At our school, multiplication tables take on a new interest. We begin in 1st Grade by skip counting. 2,4,6, etc. for the 2 times table and 3,6,9,etc. for the 3 times table. This can be accomplished with bean bags and clapping games(1) Throwing the bean bag while reciting the products of the times tables helps a child integrate the knowledge not just in their minds but into their limbs. When it comes time to work with the multiplication tables in 2nd Grade they will have more complete knowledge of the material because they used their mind and their limbs integrating the material into their being. 

In 2nd Grade, the children move on to the concept of multiplication always taking into consideration how to present it in the most integrated way for mind, body, and spirit. One method is to draw a circle and mark 10 points around the circle evenly (0-9). Based on the product, you draw lines from each point around. (For example, 2 is 2 x 1, 4 is 2 x 2, etc) Below is an example, can you guess which times table it represents? From this, we get a geometric form that the children can see; as we go through each table different forms appear as if by magic! This adds another dimension to learning the multiplication tables, and also lays a foundation for geometry later. 

Multiplication tables are only one subject that can utilize a more physical method of learning. In first and second grade, where our main blocks are 4 processes of math and language arts, many aspects of these can also lend themselves to this. Addition and subtraction can be learned through games that involve number lines made of chalk outside. Each child can add and subtract numbers while standing on a number line and play with the qualities of numbers that are on the line. They can also create a hopscotch board using the answers to addition and subtraction problems and the children need to jump on the answer to the problem. Language arts and speech take a fun twist when combined with drama and acting out plays, cursive writing can be introduced first in clay, then written carefully in their books.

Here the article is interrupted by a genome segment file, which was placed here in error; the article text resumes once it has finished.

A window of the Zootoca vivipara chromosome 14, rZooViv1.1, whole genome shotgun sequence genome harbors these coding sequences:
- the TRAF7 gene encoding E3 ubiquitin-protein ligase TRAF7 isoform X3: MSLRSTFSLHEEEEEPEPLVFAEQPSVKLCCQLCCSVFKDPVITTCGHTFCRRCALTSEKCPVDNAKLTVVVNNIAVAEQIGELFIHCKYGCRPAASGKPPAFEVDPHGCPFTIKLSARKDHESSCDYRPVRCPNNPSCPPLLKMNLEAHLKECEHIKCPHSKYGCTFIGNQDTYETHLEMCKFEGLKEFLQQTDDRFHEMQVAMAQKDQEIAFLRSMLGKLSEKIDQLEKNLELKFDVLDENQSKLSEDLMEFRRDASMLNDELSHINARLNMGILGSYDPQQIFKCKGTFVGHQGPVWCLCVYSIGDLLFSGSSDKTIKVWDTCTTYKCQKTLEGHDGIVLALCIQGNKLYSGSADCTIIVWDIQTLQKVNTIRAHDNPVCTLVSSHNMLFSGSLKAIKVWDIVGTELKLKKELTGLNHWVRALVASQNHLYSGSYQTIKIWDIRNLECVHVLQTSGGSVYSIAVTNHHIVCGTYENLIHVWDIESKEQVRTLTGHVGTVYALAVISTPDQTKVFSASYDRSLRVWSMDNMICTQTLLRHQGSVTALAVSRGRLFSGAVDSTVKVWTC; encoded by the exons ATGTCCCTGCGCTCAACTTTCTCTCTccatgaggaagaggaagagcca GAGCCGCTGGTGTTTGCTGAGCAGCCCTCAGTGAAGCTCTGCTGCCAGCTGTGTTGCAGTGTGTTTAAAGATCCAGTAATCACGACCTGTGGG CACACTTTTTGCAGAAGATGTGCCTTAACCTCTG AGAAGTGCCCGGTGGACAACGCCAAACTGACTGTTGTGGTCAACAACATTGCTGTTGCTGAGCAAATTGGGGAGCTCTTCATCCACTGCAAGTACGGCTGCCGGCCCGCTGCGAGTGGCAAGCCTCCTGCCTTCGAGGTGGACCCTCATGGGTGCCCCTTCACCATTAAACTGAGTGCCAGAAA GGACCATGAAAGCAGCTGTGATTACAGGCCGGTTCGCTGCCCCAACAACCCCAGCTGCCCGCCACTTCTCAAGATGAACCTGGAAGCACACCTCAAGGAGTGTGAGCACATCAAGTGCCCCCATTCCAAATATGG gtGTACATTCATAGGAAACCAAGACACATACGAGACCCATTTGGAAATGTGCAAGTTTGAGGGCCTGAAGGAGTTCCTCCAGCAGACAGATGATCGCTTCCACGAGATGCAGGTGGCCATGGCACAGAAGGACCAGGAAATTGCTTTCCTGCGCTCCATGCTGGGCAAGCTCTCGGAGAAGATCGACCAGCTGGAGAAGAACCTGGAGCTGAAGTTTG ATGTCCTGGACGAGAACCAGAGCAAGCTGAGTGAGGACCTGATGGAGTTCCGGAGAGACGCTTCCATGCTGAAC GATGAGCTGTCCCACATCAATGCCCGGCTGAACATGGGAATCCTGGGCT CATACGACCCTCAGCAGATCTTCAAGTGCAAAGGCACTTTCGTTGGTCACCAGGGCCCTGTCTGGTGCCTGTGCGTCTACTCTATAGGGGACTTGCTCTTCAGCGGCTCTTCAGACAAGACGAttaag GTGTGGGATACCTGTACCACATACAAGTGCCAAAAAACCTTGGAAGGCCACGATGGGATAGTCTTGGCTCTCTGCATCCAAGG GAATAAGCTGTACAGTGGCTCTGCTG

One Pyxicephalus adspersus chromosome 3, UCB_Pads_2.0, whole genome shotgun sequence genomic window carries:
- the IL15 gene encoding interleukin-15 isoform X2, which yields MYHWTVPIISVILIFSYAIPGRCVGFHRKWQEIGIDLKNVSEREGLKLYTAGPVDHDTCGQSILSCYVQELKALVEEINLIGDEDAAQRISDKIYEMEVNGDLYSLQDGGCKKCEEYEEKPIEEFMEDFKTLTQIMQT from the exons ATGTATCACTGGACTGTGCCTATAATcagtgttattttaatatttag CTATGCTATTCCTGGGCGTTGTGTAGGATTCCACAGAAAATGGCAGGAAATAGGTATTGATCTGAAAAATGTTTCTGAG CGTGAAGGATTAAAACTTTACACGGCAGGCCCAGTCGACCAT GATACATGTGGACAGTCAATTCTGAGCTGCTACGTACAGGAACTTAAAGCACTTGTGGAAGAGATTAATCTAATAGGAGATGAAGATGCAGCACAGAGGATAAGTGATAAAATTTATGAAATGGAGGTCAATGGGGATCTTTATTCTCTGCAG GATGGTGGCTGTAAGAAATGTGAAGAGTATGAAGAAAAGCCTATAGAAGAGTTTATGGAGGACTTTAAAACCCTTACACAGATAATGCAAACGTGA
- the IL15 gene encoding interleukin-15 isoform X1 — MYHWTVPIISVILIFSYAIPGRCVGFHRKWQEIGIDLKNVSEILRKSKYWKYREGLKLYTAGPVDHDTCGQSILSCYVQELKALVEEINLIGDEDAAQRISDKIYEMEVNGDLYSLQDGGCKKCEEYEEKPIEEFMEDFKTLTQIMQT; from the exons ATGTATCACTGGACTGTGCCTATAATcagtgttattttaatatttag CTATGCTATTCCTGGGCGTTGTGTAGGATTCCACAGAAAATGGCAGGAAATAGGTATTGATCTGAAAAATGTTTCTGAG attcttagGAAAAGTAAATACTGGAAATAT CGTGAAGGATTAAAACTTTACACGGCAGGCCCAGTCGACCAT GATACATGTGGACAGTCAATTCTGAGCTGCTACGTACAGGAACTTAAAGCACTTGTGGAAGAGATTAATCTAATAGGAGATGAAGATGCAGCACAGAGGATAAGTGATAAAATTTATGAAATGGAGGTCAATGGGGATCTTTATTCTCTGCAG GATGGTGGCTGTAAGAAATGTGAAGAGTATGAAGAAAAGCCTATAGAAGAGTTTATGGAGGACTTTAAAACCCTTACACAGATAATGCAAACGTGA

Learning can be a full-body experience that brings in every aspect of a person to learn the concept. By making this active and fun, we stimulate the child’s will and foster a love of learning.

By Laura Barrett 1/2nd Grade Teacher

(1)Henning Anderson, Active Arithmetic, (Waldorf Publications, 2014), 95-101

By Ms Natalie

We begin our sessions with an appreciation of exploring our non-physical senses, our intuitive senses. This helps in meditation, guided exercises and reaching our higher selves.
We begin with sharing why our non-physical senses help us. We set out to find examples in the children’s current lives of how they can use meditation and practice techniques of relaxation to get a higher awareness of themselves and their surroundings. For example, in the car with siblings that are annoying us, sleeping disturbances, nerves to perform, dreams that we do not understand, speaking in public or ceremonies, going to new places or crowded areas. Through these shared practices throughout the classes we see the benefits of guided meditation and the transference of physical senses to becoming aware of our non-physical senses and/or intuitive senses and what uses we have for them.
Through contributing and witnessing these practices throughout our sessions the children will use mantras, form pure intentions to create their visions and see evidence of these manifestations. We form these habits by repetition whether it be by grounding oneself in class and feeling the energy of the room and the shift of others or playing one of our minds eye games and sharing the otherworldly places they visit. We follow each class by starting with heart palms and setting an intention just for today and ending with an I Honor You statement for the class. This sort of daily ritual is a well known custom of importance in our daily lives promoting harmony and balance.
It is a joy and a blessing to see the children explore these practices and share in our meeting time how they use these practices in their daily lives and I am honored to share this with them.

~Techniques to use at home in continuing daily beneficial practices~

1. Take a moment ~Breathing~ count to 5 or 10 (adults and children)
2. Allow them A space they can feel good in by themselves (quiet play)
3. Sending colors and surrounding them (dress them according to color vibration)